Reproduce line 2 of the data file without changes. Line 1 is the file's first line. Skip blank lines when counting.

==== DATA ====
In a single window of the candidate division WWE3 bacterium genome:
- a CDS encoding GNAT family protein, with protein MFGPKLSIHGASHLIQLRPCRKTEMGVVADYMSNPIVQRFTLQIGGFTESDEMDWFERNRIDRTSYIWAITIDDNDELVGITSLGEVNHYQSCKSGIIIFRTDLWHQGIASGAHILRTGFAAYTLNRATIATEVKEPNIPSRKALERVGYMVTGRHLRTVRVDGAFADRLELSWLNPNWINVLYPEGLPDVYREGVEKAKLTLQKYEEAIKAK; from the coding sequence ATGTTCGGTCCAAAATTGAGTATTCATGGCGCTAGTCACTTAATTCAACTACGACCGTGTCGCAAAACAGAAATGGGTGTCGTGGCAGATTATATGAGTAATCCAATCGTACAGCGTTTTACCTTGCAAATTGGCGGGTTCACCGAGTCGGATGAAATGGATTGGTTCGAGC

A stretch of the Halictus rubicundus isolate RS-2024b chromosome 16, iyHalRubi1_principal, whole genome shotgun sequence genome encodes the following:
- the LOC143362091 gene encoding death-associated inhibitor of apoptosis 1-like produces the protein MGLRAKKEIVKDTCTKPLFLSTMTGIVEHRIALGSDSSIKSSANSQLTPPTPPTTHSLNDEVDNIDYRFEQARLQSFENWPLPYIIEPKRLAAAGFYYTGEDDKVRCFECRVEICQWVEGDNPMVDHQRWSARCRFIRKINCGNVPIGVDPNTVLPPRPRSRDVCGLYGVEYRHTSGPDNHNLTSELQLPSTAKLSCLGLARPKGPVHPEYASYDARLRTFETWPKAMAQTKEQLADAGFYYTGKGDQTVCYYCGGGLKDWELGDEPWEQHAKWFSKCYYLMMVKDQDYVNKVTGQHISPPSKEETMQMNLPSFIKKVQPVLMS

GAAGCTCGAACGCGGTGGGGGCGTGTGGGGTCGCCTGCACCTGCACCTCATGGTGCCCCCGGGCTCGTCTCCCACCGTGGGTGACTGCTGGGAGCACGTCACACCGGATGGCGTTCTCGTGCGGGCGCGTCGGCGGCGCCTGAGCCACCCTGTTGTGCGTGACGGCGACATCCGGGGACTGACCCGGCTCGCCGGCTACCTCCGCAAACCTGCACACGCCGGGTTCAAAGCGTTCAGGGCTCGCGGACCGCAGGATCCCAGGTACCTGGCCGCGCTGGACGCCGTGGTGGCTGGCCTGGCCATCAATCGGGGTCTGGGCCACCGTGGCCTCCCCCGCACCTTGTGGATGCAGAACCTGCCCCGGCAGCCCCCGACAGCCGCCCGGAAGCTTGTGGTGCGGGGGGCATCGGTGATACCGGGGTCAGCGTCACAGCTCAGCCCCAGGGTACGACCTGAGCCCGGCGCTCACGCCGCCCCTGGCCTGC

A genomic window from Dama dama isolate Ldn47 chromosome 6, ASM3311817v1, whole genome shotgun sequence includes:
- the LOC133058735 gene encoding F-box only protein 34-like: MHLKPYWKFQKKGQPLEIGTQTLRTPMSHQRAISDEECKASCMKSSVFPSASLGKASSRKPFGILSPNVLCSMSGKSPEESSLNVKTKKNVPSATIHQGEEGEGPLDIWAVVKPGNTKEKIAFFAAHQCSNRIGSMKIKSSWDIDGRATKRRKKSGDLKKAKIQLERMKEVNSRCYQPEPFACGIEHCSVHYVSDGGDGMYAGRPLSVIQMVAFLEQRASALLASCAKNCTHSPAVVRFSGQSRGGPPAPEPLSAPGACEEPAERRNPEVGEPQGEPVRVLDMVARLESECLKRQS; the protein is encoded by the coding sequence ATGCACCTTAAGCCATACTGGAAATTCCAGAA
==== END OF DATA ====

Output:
- a CDS encoding GNAT family protein, with protein MFGPKLSIHGASHLIQLRPCRKTEMGVVADYMSNPIVQRFTLQIGGFTESDEMDWFERNRIDRTSYIWAITIDDNDELVGITSLGEVNHYQSCKSGIIIFRTDLWHQGIASGAHILRTGFAAYTLNRATIATEVKEPNIPSRKALERVGYMVTGRHLRTVRVDGAFADRLELSWLNPNWINVLYPEGLPDVYREGVEKAKLTLQKYEEAIKAK; from the coding sequence ATGTTCGGTCCAAAATTGAGTATTCATGGCGCTAGTCACTTAATTCAACTACGACCGTGTCGCAAAACAGAAATGGGTGTCGTGGCAGATTATATGAGTAATCCAATCGTACAGCGTTTTACCTTGCAAATTGGCGGGTTCACCGAGTCGGATGAAATGGATTGGTTCGAGC